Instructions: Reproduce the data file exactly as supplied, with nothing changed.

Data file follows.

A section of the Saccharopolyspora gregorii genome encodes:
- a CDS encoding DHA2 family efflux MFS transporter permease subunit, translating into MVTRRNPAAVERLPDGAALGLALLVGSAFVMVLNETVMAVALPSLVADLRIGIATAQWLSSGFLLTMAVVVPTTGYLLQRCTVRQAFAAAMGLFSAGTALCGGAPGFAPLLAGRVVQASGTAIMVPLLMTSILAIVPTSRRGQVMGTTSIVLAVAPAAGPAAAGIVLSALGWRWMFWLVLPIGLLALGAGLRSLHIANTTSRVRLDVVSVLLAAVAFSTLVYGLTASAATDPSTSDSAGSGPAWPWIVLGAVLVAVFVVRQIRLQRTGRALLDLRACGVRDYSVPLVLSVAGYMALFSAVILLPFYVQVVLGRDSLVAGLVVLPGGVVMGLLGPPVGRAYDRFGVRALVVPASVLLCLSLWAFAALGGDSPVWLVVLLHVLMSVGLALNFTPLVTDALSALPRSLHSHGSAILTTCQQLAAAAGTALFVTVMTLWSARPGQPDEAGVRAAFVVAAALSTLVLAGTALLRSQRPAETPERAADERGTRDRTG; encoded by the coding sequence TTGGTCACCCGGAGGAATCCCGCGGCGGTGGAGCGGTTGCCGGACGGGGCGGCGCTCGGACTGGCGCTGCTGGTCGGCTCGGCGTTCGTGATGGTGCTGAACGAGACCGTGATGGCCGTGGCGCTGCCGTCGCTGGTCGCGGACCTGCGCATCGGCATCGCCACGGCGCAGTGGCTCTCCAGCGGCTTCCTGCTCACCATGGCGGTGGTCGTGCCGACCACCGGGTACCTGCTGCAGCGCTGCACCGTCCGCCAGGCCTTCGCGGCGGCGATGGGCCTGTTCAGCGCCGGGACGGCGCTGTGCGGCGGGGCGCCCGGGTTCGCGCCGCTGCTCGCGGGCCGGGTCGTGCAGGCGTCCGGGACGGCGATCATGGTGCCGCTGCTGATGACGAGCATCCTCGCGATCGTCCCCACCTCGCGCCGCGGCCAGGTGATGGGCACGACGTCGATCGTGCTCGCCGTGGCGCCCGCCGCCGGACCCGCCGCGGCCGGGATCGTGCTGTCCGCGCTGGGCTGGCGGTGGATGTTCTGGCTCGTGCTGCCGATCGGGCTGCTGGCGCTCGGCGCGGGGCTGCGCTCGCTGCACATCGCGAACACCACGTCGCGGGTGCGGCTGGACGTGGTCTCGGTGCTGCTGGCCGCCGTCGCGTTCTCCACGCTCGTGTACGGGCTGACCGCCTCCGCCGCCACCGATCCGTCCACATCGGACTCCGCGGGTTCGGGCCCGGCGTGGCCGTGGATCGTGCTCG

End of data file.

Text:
A section of the Saccharopolyspora gregorii genome encodes:
- a CDS encoding DHA2 family efflux MFS transporter permease subunit, translating into MVTRRNPAAVERLPDGAALGLALLVGSAFVMVLNETVMAVALPSLVADLRIGIATAQWLSSGFLLTMAVVVPTTGYLLQRCTVRQAFAAAMGLFSAGTALCGGAPGFAPLLAGRVVQASGTAIMVPLLMTSILAIVPTSRRGQVMGTTSIVLAVAPAAGPAAAGIVLSALGWRWMFWLVLPIGLLALGAGLRSLHIANTTSRVRLDVVSVLLAAVAFSTLVYGLTASAATDPSTSDSAGSGPAWPWIVLGAVLVAVFVVRQIRLQRTGRALLDLRACGVRDYSVPLVLSVAGYMALFSAVILLPFYVQVVLGRDSLVAGLVVLPGGVVMGLLGPPVGRAYDRFGVRALVVPASVLLCLSLWAFAALGGDSPVWLVVLLHVLMSVGLALNFTPLVTDALSALPRSLHSHGSAILTTCQQLAAAAGTALFVTVMTLWSARPGQPDEAGVRAAFVVAAALSTLVLAGTALLRSQRPAETPERAADERGTRDRTG; encoded by the coding sequence TTGGTCACCCGGAGGAATCCCGCGGCGGTGGAGCGGTTGCCGGACGGGGCGGCGCTCGGACTGGCGCTGCTGGTCGGCTCGGCGTTCGTGATGGTGCTGAACGAGACCGTGATGGCCGTGGCGCTGCCGTCGCTGGTCGCGGACCTGCGCATCGGCATCGCCACGGCGCAGTGGCTCTCCAGCGGCTTCCTGCTCACCATGGCGGTGGTCGTGCCGACCACCGGGTACCTGCTGCAGCGCTGCACCGTCCGCCAGGCCTTCGCGGCGGCGATGGGCCTGTTCAGCGCCGGGACGGCGCTGTGCGGCGGGGCGCCCGGGTTCGCGCCGCTGCTCGCGGGCCGGGTCGTGCAGGCGTCCGGGACGGCGATCATGGTGCCGCTGCTGATGACGAGCATCCTCGCGATCGTCCCCACCTCGCGCCGCGGCCAGGTGATGGGCACGACGTCGATCGTGCTCGCCGTGGCGCCCGCCGCCGGACCCGCCGCGGCCGGGATCGTGCTGTCCGCGCTGGGCTGGCGGTGGATGTTCTGGCTCGTGCTGCCGATCGGGCTGCTGGCGCTCGGCGCGGGGCTGCGCTCGCTGCACATCGCGAACACCACGTCGCGGGTGCGGCTGGACGTGGTCTCGGTGCTGCTGGCCGCCGTCGCGTTCTCCACGCTCGTGTACGGGCTGACCGCCTCCGCCGCCACCGATCCGTCCACATCGGACTCCGCGGGTTCGGGCCCGGCGTGGCCGTGGATCGTGCTCG